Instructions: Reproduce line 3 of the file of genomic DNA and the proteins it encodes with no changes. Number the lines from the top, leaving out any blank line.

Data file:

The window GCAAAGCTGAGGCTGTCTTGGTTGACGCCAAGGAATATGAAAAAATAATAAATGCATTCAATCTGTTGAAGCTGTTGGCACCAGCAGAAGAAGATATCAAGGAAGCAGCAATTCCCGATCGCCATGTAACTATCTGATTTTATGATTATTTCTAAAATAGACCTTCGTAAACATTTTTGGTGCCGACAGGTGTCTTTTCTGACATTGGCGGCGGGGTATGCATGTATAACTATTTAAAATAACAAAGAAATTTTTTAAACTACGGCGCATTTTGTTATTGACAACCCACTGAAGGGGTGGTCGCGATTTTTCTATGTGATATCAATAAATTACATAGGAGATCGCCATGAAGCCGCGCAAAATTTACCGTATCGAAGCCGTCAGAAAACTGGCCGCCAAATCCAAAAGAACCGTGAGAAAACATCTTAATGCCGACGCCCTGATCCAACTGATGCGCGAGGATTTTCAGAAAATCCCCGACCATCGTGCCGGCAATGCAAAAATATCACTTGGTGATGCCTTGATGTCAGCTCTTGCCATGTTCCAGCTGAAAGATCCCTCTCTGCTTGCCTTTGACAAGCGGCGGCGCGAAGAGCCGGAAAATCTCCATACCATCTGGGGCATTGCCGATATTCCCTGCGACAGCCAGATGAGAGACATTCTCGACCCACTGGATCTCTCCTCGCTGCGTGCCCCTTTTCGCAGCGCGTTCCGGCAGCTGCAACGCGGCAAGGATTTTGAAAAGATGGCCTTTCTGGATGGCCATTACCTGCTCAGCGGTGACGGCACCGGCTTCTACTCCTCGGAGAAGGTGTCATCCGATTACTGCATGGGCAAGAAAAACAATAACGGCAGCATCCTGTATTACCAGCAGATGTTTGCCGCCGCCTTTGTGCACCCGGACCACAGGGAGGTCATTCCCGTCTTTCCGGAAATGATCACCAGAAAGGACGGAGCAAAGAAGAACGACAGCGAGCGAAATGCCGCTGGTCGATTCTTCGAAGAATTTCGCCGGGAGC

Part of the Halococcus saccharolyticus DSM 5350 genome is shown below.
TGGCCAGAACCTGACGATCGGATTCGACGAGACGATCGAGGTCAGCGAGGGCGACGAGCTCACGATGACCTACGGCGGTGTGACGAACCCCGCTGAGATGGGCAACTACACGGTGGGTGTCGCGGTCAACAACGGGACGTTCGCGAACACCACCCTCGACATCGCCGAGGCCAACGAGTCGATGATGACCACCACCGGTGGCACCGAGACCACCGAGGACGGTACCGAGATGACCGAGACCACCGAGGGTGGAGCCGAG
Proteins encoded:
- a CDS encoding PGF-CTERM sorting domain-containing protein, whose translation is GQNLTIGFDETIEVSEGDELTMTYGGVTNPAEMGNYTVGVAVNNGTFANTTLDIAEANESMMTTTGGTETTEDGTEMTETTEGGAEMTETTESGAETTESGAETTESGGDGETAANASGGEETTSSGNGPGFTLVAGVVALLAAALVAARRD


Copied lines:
TGGCCAGAACCTGACGATCGGATTCGACGAGACGATCGAGGTCAGCGAGGGCGACGAGCTCACGATGACCTACGGCGGTGTGACGAACCCCGCTGAGATGGGCAACTACACGGTGGGTGTCGCGGTCAACAACGGGACGTTCGCGAACACCACCCTCGACATCGCCGAGGCCAACGAGTCGATGATGACCACCACCGGTGGCACCGAGACCACCGAGGACGGTACCGAGATGACCGAGACCACCGAGGGTGGAGCCGAG